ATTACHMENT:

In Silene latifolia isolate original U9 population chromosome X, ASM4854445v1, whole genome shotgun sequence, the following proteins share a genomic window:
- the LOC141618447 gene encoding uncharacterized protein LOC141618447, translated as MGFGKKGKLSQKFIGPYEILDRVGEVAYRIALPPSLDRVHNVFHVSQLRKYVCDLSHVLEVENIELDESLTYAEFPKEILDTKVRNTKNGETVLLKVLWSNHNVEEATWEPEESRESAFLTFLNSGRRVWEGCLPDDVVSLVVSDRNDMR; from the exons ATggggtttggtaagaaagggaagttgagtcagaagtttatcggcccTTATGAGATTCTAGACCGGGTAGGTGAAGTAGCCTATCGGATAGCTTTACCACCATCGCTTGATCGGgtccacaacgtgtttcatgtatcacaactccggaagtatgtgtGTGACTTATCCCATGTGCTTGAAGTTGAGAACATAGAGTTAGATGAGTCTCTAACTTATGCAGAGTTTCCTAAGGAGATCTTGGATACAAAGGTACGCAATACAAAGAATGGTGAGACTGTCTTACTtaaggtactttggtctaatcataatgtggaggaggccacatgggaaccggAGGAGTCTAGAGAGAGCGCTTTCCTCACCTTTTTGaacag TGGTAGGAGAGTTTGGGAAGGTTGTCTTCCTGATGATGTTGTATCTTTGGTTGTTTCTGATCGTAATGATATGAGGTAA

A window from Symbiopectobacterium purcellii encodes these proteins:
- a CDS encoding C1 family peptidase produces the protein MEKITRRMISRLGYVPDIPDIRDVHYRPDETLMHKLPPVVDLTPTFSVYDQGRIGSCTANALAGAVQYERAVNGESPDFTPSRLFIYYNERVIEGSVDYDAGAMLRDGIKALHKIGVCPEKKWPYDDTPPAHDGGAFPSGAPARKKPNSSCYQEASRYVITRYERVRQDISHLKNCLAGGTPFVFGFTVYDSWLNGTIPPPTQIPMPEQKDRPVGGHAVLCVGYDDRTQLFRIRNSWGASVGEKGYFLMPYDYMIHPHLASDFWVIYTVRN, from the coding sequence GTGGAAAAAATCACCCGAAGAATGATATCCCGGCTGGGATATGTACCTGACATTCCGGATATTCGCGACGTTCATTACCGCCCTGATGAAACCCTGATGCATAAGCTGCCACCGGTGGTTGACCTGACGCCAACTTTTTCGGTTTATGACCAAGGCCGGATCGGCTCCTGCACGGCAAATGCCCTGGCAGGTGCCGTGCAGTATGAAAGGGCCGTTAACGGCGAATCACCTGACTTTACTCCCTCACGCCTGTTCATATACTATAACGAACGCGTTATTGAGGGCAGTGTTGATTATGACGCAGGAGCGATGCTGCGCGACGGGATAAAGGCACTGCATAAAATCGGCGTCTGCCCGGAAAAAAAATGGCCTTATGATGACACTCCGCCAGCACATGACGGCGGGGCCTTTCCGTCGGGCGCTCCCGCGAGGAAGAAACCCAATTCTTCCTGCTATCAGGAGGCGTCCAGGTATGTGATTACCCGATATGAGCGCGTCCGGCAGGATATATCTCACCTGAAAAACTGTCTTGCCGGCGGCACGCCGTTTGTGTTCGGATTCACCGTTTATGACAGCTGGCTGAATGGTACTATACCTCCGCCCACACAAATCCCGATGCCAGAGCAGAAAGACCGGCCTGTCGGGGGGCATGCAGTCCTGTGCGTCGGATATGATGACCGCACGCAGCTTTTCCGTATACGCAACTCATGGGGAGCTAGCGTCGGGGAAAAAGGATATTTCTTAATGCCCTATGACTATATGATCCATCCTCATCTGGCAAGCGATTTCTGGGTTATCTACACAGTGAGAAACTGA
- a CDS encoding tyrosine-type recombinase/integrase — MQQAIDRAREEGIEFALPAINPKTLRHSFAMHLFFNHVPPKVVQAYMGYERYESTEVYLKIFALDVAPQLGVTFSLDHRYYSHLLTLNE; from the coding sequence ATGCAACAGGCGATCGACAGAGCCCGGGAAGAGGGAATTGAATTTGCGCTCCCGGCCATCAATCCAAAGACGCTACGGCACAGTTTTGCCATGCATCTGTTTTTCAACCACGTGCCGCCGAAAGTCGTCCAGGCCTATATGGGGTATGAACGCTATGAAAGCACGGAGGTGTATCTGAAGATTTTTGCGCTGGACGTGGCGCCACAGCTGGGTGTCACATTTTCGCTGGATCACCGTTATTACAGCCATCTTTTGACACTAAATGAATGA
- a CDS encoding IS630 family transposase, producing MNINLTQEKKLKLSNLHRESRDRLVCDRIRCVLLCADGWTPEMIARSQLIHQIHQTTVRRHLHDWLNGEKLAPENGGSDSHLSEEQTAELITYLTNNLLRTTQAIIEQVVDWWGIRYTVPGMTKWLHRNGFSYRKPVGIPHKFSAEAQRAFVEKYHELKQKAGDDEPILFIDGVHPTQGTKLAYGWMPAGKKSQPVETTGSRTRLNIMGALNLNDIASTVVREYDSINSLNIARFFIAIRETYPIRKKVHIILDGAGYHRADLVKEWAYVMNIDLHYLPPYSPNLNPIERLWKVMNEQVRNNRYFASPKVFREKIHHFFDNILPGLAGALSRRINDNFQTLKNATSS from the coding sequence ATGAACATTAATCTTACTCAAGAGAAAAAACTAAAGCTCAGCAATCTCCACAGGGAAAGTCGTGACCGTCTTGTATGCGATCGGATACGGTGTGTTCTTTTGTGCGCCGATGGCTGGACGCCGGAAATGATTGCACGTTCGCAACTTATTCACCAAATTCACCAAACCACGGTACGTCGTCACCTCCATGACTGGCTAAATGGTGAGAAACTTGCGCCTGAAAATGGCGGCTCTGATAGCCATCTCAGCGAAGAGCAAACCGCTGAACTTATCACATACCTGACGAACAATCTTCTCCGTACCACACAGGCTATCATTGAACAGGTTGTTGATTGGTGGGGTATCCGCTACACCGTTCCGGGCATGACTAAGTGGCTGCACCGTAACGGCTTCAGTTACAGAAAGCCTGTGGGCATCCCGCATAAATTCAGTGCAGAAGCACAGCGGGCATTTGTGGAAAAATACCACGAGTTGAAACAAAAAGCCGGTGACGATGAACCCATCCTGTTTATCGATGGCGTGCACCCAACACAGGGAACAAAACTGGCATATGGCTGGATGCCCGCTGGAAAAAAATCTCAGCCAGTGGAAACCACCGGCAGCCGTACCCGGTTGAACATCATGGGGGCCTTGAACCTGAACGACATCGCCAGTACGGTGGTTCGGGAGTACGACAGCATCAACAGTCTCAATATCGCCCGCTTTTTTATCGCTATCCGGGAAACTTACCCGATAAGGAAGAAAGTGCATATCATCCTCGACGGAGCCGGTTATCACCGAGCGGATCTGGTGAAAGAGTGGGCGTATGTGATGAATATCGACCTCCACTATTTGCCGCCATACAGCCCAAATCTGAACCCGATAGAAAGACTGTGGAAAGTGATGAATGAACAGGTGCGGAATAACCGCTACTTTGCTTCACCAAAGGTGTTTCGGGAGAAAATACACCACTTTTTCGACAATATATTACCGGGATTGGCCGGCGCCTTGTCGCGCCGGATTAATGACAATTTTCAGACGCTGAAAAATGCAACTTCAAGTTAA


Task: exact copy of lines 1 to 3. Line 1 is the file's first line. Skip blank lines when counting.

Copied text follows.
In Silene latifolia isolate original U9 population chromosome X, ASM4854445v1, whole genome shotgun sequence, the following proteins share a genomic window:
- the LOC141618447 gene encoding uncharacterized protein LOC141618447, translated as MGFGKKGKLSQKFIGPYEILDRVGEVAYRIALPPSLDRVHNVFHVSQLRKYVCDLSHVLEVENIELDESLTYAEFPKEILDTKVRNTKNGETVLLKVLWSNHNVEEATWEPEESRESAFLTFLNSGRRVWEGCLPDDVVSLVVSDRNDMR; from the exons ATggggtttggtaagaaagggaagttgagtcagaagtttatcggcccTTATGAGATTCTAGACCGGGTAGGTGAAGTAGCCTATCGGATAGCTTTACCACCATCGCTTGATCGGgtccacaacgtgtttcatgtatcacaactccggaagtatgtgtGTGACTTATCCCATGTGCTTGAAGTTGAGAACATAGAGTTAGATGAGTCTCTAACTTATGCAGAGTTTCCTAAGGAGATCTTGGATACAAAGGTACGCAATACAAAGAATGGTGAGACTGTCTTACTtaaggtactttggtctaatcataatgtggaggaggccacatgggaaccggAGGAGTCTAGAGAGAGCGCTTTCCTCACCTTTTTGaacag TGGTAGGAGAGTTTGGGAAGGTTGTCTTCCTGATGATGTTGTATCTTTGGTTGTTTCTGATCGTAATGATATGAGGTAA

A window from Symbiopectobacterium purcellii encodes these proteins: